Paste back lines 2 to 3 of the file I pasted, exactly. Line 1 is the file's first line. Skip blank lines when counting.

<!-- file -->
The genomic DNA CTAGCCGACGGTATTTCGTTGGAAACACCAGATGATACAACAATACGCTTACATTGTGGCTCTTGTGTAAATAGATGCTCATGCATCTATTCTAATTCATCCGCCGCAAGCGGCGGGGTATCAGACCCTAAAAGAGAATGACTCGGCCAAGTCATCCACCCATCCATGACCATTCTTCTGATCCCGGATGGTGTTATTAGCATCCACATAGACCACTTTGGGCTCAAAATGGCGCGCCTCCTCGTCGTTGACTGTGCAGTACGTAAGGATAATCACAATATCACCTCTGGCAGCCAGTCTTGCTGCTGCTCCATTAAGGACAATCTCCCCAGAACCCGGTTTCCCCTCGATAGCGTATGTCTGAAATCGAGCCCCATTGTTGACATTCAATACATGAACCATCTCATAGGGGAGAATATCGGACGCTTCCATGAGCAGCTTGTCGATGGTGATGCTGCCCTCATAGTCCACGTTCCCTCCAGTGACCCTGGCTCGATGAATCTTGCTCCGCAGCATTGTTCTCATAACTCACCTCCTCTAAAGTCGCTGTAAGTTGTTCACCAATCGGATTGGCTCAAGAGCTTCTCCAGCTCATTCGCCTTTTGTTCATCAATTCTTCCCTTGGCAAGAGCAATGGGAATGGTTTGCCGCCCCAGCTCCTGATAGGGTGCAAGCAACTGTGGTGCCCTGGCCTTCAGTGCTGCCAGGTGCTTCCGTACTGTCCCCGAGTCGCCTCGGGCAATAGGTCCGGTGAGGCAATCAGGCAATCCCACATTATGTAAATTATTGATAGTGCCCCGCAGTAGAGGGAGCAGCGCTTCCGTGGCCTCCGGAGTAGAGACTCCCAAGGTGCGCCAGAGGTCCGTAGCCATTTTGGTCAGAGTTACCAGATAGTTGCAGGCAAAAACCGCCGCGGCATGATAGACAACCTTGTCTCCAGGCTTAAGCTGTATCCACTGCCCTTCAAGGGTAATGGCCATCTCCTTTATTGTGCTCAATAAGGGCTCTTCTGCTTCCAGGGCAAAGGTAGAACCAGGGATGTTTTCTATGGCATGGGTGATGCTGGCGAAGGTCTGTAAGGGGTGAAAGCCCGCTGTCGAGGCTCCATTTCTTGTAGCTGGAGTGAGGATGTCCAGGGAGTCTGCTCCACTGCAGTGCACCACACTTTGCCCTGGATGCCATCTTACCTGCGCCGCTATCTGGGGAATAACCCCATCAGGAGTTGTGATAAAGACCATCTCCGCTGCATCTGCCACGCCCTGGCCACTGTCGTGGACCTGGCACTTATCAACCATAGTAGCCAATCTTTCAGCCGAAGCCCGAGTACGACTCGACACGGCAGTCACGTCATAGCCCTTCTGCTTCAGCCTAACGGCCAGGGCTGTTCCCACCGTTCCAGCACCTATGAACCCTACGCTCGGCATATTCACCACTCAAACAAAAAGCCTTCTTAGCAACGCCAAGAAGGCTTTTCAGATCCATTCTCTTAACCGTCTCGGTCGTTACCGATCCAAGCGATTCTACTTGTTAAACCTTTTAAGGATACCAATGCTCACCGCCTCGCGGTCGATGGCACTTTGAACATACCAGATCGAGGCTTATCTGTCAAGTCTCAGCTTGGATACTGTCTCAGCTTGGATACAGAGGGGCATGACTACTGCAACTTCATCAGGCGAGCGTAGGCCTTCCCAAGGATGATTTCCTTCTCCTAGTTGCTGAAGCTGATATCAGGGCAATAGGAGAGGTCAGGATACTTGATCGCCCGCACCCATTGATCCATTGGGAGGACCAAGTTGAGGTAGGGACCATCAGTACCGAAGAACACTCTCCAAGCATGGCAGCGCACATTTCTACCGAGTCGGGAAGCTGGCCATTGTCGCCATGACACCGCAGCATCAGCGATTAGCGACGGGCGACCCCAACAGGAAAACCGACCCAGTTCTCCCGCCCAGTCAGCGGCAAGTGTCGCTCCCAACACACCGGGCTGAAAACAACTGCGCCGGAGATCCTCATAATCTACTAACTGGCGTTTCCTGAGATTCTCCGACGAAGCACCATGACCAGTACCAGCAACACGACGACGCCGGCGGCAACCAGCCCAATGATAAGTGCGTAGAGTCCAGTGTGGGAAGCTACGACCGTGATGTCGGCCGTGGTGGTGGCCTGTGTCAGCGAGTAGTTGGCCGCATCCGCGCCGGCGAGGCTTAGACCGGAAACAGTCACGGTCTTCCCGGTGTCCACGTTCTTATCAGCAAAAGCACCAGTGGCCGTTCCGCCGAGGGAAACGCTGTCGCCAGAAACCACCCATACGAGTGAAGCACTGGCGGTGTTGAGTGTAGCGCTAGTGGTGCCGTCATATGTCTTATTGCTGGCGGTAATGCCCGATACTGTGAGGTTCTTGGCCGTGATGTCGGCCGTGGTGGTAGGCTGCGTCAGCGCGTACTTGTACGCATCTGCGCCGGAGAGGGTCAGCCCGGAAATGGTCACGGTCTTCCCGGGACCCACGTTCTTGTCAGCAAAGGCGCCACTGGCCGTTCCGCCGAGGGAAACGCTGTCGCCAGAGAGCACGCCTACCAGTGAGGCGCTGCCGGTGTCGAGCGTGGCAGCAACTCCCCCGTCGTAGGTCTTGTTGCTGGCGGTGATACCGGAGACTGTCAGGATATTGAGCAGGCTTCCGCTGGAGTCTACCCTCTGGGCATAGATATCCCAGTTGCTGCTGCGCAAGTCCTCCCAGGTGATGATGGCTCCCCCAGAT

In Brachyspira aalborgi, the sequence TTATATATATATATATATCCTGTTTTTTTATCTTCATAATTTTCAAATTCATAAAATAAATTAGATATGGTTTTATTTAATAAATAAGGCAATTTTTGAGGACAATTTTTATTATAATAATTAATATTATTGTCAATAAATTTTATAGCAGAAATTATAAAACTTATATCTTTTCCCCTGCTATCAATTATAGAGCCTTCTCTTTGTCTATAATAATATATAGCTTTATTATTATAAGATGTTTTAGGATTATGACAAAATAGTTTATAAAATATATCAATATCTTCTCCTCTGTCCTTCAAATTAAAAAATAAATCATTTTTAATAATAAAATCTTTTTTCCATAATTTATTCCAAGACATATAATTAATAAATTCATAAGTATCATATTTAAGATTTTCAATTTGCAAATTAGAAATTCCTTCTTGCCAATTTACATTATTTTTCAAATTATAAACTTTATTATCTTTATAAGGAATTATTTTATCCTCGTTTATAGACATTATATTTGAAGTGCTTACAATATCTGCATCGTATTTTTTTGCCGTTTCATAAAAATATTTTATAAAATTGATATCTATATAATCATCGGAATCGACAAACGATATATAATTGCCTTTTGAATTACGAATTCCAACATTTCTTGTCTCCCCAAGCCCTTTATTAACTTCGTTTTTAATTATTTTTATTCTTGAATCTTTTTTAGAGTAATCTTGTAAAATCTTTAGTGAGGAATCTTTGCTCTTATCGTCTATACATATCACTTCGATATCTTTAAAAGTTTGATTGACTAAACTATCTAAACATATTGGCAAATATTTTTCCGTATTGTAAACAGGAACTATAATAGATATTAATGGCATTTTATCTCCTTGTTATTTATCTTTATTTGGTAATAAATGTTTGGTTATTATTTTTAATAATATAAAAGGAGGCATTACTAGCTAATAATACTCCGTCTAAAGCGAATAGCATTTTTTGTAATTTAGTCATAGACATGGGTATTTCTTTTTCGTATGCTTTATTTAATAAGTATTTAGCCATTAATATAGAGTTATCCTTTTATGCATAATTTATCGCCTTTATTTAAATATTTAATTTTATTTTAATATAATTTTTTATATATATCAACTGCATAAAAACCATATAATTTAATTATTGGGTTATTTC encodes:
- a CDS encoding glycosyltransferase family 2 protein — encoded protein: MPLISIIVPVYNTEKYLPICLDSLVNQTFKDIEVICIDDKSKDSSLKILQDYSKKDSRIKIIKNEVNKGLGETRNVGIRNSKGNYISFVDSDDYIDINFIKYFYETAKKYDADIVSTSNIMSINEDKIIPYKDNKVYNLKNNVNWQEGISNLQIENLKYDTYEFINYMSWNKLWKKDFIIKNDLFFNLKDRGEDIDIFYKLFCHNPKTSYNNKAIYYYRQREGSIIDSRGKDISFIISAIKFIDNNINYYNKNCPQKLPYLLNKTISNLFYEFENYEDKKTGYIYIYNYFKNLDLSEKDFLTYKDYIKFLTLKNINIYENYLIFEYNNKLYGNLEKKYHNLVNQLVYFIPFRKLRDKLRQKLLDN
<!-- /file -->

In Brachyspira aalborgi, the sequence TTATATATATATATATATCCTGTTTTTTTATCTTCATAATTTTCAAATTCATAAAATAAATTAGATATGGTTTTATTTAATAAATAAGGCAATTTTTGAGGACAATTTTTATTATAATAATTAATATTATTGTCAATAAATTTTATAGCAGAAATTATAAAACTTATATCTTTTCCCCTGCTATCAATTATAGAGCCTTCTCTTTGTCTATAATAATATATAGCTTTATTATTATAAGATGTTTTAGGATTATGACAAAATAGTTTATAAAATATATCAATATCTTCTCCTCTGTCCTTCAAATTAAAAAATAAATCATTTTTAATAATAAAATCTTTTTTCCATAATTTATTCCAAGACATATAATTAATAAATTCATAAGTATCATATTTAAGATTTTCAATTTGCAAATTAGAAATTCCTTCTTGCCAATTTACATTATTTTTCAAATTATAAACTTTATTATCTTTATAAGGAATTATTTTATCCTCGTTTATAGACATTATATTTGAAGTGCTTACAATATCTGCATCGTATTTTTTTGCCGTTTCATAAAAATATTTTATAAAATTGATATCTATATAATCATCGGAATCGACAAACGATATATAATTGCCTTTTGAATTACGAATTCCAACATTTCTTGTCTCCCCAAGCCCTTTATTAACTTCGTTTTTAATTATTTTTATTCTTGAATCTTTTTTAGAGTAATCTTGTAAAATCTTTAGTGAGGAATCTTTGCTCTTATCGTCTATACATATCACTTCGATATCTTTAAAAGTTTGATTGACTAAACTATCTAAACATATTGGCAAATATTTTTCCGTATTGTAAACAGGAACTATAATAGATATTAATGGCATTTTATCTCCTTGTTATTTATCTTTATTTGGTAATAAATGTTTGGTTATTATTTTTAATAATATAAAAGGAGGCATTACTAGCTAATAATACTCCGTCTAAAGCGAATAGCATTTTTTGTAATTTAGTCATAGACATGGGTATTTCTTTTTCGTATGCTTTATTTAATAAGTATTTAGCCATTAATATAGAGTTATCCTTTTATGCATAATTTATCGCCTTTATTTAAATATTTAATTTTATTTTAATATAATTTTTTATATATATCAACTGCATAAAAACCATATAATTTAATTATTGGGTTATTTC encodes:
- a CDS encoding glycosyltransferase family 2 protein — encoded protein: MPLISIIVPVYNTEKYLPICLDSLVNQTFKDIEVICIDDKSKDSSLKILQDYSKKDSRIKIIKNEVNKGLGETRNVGIRNSKGNYISFVDSDDYIDINFIKYFYETAKKYDADIVSTSNIMSINEDKIIPYKDNKVYNLKNNVNWQEGISNLQIENLKYDTYEFINYMSWNKLWKKDFIIKNDLFFNLKDRGEDIDIFYKLFCHNPKTSYNNKAIYYYRQREGSIIDSRGKDISFIISAIKFIDNNINYYNKNCPQKLPYLLNKTISNLFYEFENYEDKKTGYIYIYNYFKNLDLSEKDFLTYKDYIKFLTLKNINIYENYLIFEYNNKLYGNLEKKYHNLVNQLVYFIPFRKLRDKLRQKLLDN